Category Archives: Server

Missing Interfaces in

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Have you have ever been in a situation (typically in a virtualised environment) where you have added another network adapter & it didn’t seem to appear in Ubuntu? In the following example, I added a second interface, however it didn’t just simply appear. The following is this issue was resolved.

~$ ifconfig
ens160: flags=4163<UP,BROADCAST,RUNNING,MULTICAST> mtu 1500
inet 192.168.115.199 netmask 255.255.255.0 broadcast 192.168.115.255
inet6 fe80::250:56ff:fe9c:a2df prefixlen 64 scopeid 0x20<link>
ether 00:50:56:9c:a2:df txqueuelen 1000 (Ethernet)
RX packets 2846 bytes 359600 (359.6 KB)
RX errors 0 dropped 0 overruns 0 frame 0
TX packets 159 bytes 18009 (18.0 KB)
TX errors 0 dropped 0 overruns 0 carrier 0 collisions 0

lo: flags=73<UP,LOOPBACK,RUNNING> mtu 65536
inet 127.0.0.1 netmask 255.0.0.0
inet6 ::1 prefixlen 128 scopeid 0x10<host>
loop txqueuelen 1000 (Local Loopback)
RX packets 358 bytes 26926 (26.9 KB)
RX errors 0 dropped 0 overruns 0 frame 0
TX packets 358 bytes 26926 (26.9 KB)
TX errors 0 dropped 0 overruns 0 carrier 0 collisions 0

As you can see in the ‘ifconfig’ output, there is no additional ethernet interface. So lets use the command ‘ip link’

~$ ip link
1: lo: <LOOPBACK,UP,LOWER_UP> mtu 65536 qdisc noqueue state UNKNOWN mode DEFAULT group default qlen 1000
link/loopback 00:00:00:00:00:00 brd 00:00:00:00:00:00
2: ens160: <BROADCAST,MULTICAST,UP,LOWER_UP> mtu 1500 qdisc mq state UP mode DEFAULT group default qlen 1000
link/ether 00:50:56:9c:a2:df brd ff:ff:ff:ff:ff:ff
3: ens192: <BROADCAST,MULTICAST> mtu 1500 qdisc noop state DOWN mode DEFAULT group default qlen 1000
link/ether 00:50:56:9c:56:c4 brd ff:ff:ff:ff:ff:ff

You can see that there is in fact an additional interface, however it hasn’t been configured yet. So lets use nano to edit the interfaces file and add it.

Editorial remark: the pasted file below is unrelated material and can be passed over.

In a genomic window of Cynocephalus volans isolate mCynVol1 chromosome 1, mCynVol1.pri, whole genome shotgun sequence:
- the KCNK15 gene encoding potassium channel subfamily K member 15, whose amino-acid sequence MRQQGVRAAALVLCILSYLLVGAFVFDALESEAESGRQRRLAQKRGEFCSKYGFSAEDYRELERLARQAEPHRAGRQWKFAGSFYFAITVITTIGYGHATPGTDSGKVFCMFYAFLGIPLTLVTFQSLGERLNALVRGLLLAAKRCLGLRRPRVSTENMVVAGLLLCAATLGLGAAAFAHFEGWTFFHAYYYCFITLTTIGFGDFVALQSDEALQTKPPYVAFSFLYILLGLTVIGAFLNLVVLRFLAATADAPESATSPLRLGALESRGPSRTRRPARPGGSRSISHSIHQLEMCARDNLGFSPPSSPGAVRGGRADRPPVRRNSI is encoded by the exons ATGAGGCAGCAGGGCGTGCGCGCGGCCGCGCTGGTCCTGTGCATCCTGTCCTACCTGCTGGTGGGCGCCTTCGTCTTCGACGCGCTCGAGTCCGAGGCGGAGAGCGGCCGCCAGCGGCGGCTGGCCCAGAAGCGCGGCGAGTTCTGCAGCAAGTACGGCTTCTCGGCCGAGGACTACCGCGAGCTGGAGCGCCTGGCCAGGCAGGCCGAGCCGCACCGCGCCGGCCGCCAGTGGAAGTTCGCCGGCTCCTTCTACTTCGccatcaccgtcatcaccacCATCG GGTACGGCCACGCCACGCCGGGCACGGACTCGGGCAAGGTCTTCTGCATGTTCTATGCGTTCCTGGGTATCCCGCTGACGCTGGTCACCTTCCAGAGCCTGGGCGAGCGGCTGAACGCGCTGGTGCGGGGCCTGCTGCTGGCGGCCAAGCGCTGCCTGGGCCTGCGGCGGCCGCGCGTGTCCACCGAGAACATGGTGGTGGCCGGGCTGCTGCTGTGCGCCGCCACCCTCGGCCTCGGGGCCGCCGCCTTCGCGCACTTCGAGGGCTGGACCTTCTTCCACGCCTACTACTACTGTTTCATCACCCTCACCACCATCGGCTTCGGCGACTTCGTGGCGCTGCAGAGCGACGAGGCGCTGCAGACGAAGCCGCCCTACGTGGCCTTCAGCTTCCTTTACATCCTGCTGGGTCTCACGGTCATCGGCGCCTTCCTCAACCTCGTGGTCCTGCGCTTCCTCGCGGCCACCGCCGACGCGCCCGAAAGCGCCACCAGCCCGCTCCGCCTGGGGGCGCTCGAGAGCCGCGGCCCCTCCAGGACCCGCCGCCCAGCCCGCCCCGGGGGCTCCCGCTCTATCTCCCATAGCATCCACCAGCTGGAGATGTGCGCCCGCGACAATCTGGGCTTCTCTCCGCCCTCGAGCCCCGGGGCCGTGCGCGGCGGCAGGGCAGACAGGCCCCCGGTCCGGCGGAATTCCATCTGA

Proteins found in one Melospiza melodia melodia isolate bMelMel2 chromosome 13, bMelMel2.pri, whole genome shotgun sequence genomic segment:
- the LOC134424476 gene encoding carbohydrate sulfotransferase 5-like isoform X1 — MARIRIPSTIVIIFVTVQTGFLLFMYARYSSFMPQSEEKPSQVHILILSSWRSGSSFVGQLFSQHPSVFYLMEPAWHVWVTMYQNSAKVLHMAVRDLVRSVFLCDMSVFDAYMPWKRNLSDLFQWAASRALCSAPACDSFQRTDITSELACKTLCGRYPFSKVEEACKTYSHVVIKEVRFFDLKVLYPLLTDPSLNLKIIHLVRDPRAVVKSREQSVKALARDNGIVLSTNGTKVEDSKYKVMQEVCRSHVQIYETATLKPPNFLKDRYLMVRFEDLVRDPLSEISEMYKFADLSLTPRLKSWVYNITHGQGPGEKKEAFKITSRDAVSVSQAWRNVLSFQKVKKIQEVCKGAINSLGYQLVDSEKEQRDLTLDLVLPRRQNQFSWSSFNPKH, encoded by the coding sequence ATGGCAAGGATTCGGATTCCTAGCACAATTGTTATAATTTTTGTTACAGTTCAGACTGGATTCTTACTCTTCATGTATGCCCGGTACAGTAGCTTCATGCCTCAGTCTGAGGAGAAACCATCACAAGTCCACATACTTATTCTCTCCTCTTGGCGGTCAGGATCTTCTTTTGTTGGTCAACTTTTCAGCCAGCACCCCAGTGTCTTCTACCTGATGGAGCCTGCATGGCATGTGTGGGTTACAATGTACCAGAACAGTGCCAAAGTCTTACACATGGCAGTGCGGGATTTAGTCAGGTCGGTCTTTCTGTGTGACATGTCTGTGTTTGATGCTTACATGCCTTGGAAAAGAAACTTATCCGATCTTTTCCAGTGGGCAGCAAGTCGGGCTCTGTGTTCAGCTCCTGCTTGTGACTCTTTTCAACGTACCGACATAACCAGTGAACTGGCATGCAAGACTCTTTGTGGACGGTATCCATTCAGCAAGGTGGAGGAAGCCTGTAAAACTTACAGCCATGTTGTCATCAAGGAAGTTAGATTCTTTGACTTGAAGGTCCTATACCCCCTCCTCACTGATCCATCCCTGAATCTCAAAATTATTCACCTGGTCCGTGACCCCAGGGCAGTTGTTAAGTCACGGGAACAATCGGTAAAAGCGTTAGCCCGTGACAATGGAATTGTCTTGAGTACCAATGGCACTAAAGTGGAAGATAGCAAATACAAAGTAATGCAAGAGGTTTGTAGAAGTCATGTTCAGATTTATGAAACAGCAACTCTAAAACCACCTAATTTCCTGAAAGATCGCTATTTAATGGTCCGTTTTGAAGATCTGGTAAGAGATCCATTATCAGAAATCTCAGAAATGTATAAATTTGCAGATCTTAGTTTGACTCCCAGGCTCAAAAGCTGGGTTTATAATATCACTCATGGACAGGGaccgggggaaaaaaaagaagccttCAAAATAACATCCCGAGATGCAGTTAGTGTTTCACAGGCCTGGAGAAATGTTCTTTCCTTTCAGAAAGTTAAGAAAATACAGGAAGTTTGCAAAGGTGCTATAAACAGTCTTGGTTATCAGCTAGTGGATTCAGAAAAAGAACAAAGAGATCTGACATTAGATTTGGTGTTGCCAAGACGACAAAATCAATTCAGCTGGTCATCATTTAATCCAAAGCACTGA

~$ sudo nano /etc/network/interfaces

 

# The loopback network interface
auto lo
iface lo inet loopback

# The primary network interface
auto ens160
iface ens160 inet static
address xxx.xxx.xxx.xxx
netmask 255.255.255.0
network xxx.xxx.xxx.xxx
broadcast xxx.xxx.xxx.xxx
gateway xxx.xxx.xxx.xxx
auto ens192
iface ens192 inet dhcp

We add the additional information underlined in this example, exit & save, then we need to restart the network service

~$ sudo systemctl restart networking

Be warned, if you are logged into the server via SSH, your connection will drop, as you’re restarting the whole networking service. Run the ‘ifconfig’ command again to verify that you have your new interface.

~$ ifconfig
ens160: flags=4163<UP,BROADCAST,RUNNING,MULTICAST> mtu 1500
inet 192.168.115.199 netmask 255.255.255.0 broadcast 192.168.115.255
inet6 fe80::250:56ff:fe9c:a2df prefixlen 64 scopeid 0x20<link>
ether 00:50:56:9c:a2:df txqueuelen 1000 (Ethernet)
RX packets 622 bytes 74509 (74.5 KB)
RX errors 0 dropped 0 overruns 0 frame 0
TX packets 79 bytes 10801 (10.8 KB)
TX errors 0 dropped 0 overruns 0 carrier 0 collisions 0

ens192: flags=4163<UP,BROADCAST,RUNNING,MULTICAST> mtu 1500
inet6 fe80::250:56ff:fe9c:56c4 prefixlen 64 scopeid 0x20<link>
ether 00:50:56:9c:56:c4 txqueuelen 1000 (Ethernet)
RX packets 25 bytes 4043 (4.0 KB)
RX errors 0 dropped 0 overruns 0 frame 0
TX packets 19 bytes 2897 (2.8 KB)
TX errors 0 dropped 0 overruns 0 carrier 0 collisions 0

lo: flags=73<UP,LOOPBACK,RUNNING> mtu 65536
inet 127.0.0.1 netmask 255.0.0.0
inet6 ::1 prefixlen 128 scopeid 0x10<host>
loop txqueuelen 1000 (Local Loopback)
RX packets 367 bytes 27739 (27.7 KB)
RX errors 0 dropped 0 overruns 0 frame 0
TX packets 367 bytes 27739 (27.7 KB)
TX errors 0 dropped 0 overruns 0 carrier 0 collisions 0

As we can see by the output, we now have the new interface.

 

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